Thank You God

The last year or so has been pretty tough for me.  A lot of ins and outs, ups and downs. A lot of feeling like my life didn’t have purpose and God had forgotten about me. Or else that I had forgotten about God and wasn’t really following his plan for my life.

Kind of the feeling of being outside the carnival. Lots of good booths are out there, the cotton candy, the face painter, but I can’t help but looking up at the swirling lights and wonder what it’d be like to be in there with them.

Then in late December and early January, swirling around the time of my last post, I really felt God telling me to go for my dream, the one that kept popping up every time I felt really floundery in the past year (and yes I’m allowed to make up words like floundery. English majors earn that right.)

And so Unfading was born. It went from a hazy view to http://www.unfading.org, a website for teen girls and young women discovering their identity in Christ in the sum total of five months.

Five months of praying like I’ve never prayed before, feeling certain I’d heard God wrong and nearly backing out, feeling bleary eyed over late nights at the computer and panicking because that doggone WordPress plug-in just WOULD NOT do what it was supposed to.

Now here I am, seeing the redemption not only of a long year, but of years before that, years the locusts had eaten, as scripture puts it, by eating my self-confidence, my knowledge of God’s opinion of me, and leaving behind scars I’ll spend a lifetime healing from.

But God is faithful and on this night my Bible reading consisted of a few of these verses (copied from where I copied them into my journal so excuse error please):

The Lord is King! Ps. 97:1

Sing a new song to the Lord for he has done wonderful deeds … He has remembered his promise to love and be faithful to Israel. The ends of the east have seen the victory of our God. Ps. 98:1, 3

Weeping may last through the night, but joy comes with the morning … You have turned my mourning into joyful dancing. You have taken away my clothes of mourning and clothed me with joy, that I might sing praises to you and not be silent. O Lord my God I will give thanks to you forever! Ps. 30: 5b, 11-12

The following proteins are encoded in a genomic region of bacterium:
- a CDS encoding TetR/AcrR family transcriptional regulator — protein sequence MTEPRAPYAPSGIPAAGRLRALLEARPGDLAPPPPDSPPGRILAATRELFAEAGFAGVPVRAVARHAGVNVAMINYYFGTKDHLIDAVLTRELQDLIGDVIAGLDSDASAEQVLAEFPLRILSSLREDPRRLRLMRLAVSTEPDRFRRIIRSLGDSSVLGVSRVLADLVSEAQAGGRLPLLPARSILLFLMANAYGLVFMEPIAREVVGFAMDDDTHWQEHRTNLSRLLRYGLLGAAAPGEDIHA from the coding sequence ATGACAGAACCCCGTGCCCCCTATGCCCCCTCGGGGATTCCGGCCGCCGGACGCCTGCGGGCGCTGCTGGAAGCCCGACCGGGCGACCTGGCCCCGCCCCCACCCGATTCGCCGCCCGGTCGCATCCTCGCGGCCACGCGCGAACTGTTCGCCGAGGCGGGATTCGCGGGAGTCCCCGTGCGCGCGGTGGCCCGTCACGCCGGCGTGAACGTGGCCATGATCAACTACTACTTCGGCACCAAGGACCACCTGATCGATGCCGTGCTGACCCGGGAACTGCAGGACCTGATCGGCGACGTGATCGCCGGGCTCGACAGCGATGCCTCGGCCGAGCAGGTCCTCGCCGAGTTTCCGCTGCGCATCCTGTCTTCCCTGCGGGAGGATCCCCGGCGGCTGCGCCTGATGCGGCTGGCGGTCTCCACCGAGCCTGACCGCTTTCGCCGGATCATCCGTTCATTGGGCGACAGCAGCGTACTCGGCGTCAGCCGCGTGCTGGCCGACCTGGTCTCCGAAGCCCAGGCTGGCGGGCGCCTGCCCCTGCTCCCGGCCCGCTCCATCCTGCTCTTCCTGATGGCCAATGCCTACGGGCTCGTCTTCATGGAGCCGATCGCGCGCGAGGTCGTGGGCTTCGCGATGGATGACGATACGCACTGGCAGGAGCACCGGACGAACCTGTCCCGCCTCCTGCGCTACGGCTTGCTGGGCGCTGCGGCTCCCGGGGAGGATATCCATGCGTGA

My heart is confident in you, O God; no wonder I can sing your praises with all my heart! Ps. 108:1

Apt, don’t you think?

And it doesn’t feel like I thought it would, with everything all perfect and clear. But it feels like the start of a wonderful journey. I’m inside the carnival now and just waiting for God to point out which ride to do first! But before I do that, I have to stop and say thank you. Thank You God.

Put on … what?

www.kellyminter.com

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After a lot longer than I should have spent on Pinterest and several fashion and sewing blogs this evening, I was about to close my laptop and head for bed as it is no longer evening when The Fitting Room by Kelly Minter (www.kellyminter.com) caught my eye with no small guilt trip from the chair arm where I last put it down…Sunday? I don’t remember. It’s a fabulous book and is teaching me so much. It’s just so darn convicting. What if instead of putting on all these cute dresses from Shabby Apple, or resolving to make a cute skirt from the iCandy patterns, I was this committed to putting on the virtues that come with my salvation? There’s searching the scriptures and pinning them to my life, not just an electronic board. There’s being kind and patient and at peace when I don’t really feel like it at the end of a 12 hour day at work. There’s wrapping myself in the confidence of God’s love when I’d rather slouch in a corner because I feel gross and ugly, inside and out (and don’t tell me you haven’t had those days.)

So as I head to bed, I’m going to dream up what the perfect spiritual dress would consist of, color scheme and everything. What do you think it should include?

“Therefore as God’s chosen people, holy and dearly loved, clothe yourselves …” Colossians 3:12

What Christmas gifts taught me about my future

My birthday and the conclusion of this whirlwind of holidays has me thinking about gifts.